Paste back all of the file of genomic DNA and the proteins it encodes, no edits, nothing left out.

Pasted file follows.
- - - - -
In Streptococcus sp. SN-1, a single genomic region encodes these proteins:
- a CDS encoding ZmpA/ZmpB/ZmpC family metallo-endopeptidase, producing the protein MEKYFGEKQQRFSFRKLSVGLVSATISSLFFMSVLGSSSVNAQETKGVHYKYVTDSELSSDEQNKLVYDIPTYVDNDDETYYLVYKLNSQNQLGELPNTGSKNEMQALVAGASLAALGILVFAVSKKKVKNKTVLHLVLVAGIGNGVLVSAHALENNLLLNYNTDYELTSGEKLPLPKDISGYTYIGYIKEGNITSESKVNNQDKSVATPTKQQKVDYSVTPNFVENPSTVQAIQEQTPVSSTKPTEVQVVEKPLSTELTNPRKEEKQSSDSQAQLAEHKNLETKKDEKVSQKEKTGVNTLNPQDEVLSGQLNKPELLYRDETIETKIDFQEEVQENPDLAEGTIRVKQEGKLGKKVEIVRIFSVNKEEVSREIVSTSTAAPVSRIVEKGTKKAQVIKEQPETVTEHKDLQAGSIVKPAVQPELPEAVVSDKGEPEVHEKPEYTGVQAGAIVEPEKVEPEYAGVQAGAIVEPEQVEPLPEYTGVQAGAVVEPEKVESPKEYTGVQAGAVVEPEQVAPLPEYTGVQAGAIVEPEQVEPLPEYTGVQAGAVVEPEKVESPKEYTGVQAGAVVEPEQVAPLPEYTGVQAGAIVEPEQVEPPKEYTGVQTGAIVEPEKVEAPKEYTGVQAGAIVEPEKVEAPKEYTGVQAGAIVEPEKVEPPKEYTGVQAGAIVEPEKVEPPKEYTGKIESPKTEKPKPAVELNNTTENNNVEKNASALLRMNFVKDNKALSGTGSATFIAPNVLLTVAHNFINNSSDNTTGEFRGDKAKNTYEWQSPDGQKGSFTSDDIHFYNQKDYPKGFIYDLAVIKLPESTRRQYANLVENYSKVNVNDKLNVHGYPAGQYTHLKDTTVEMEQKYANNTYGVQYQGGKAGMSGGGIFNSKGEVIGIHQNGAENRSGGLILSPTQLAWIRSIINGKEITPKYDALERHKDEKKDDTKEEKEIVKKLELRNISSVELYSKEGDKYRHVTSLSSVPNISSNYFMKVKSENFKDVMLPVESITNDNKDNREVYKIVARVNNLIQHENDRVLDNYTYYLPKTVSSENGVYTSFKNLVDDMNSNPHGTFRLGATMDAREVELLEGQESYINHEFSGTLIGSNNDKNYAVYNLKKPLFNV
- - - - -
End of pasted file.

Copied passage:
In Streptococcus sp. SN-1, a single genomic region encodes these proteins:
- a CDS encoding ZmpA/ZmpB/ZmpC family metallo-endopeptidase, producing the protein MEKYFGEKQQRFSFRKLSVGLVSATISSLFFMSVLGSSSVNAQETKGVHYKYVTDSELSSDEQNKLVYDIPTYVDNDDETYYLVYKLNSQNQLGELPNTGSKNEMQALVAGASLAALGILVFAVSKKKVKNKTVLHLVLVAGIGNGVLVSAHALENNLLLNYNTDYELTSGEKLPLPKDISGYTYIGYIKEGNITSESKVNNQDKSVATPTKQQKVDYSVTPNFVENPSTVQAIQEQTPVSSTKPTEVQVVEKPLSTELTNPRKEEKQSSDSQAQLAEHKNLETKKDEKVSQKEKTGVNTLNPQDEVLSGQLNKPELLYRDETIETKIDFQEEVQENPDLAEGTIRVKQEGKLGKKVEIVRIFSVNKEEVSREIVSTSTAAPVSRIVEKGTKKAQVIKEQPETVTEHKDLQAGSIVKPAVQPELPEAVVSDKGEPEVHEKPEYTGVQAGAIVEPEKVEPEYAGVQAGAIVEPEQVEPLPEYTGVQAGAVVEPEKVESPKEYTGVQAGAVVEPEQVAPLPEYTGVQAGAIVEPEQVEPLPEYTGVQAGAVVEPEKVESPKEYTGVQAGAVVEPEQVAPLPEYTGVQAGAIVEPEQVEPPKEYTGVQTGAIVEPEKVEAPKEYTGVQAGAIVEPEKVEAPKEYTGVQAGAIVEPEKVEPPKEYTGVQAGAIVEPEKVEPPKEYTGKIESPKTEKPKPAVELNNTTENNNVEKNASALLRMNFVKDNKALSGTGSATFIAPNVLLTVAHNFINNSSDNTTGEFRGDKAKNTYEWQSPDGQKGSFTSDDIHFYNQKDYPKGFIYDLAVIKLPESTRRQYANLVENYSKVNVNDKLNVHGYPAGQYTHLKDTTVEMEQKYANNTYGVQYQGGKAGMSGGGIFNSKGEVIGIHQNGAENRSGGLILSPTQLAWIRSIINGKEITPKYDALERHKDEKKDDTKEEKEIVKKLELRNISSVELYSKEGDKYRHVTSLSSVPNISSNYFMKVKSENFKDVMLPVESITNDNKDNREVYKIVARVNNLIQHENDRVLDNYTYYLPKTVSSENGVYTSFKNLVDDMNSNPHGTFRLGATMDAREVELLEGQESYINHEFSGTLIGSNNDKNYAVYNLKKPLFNV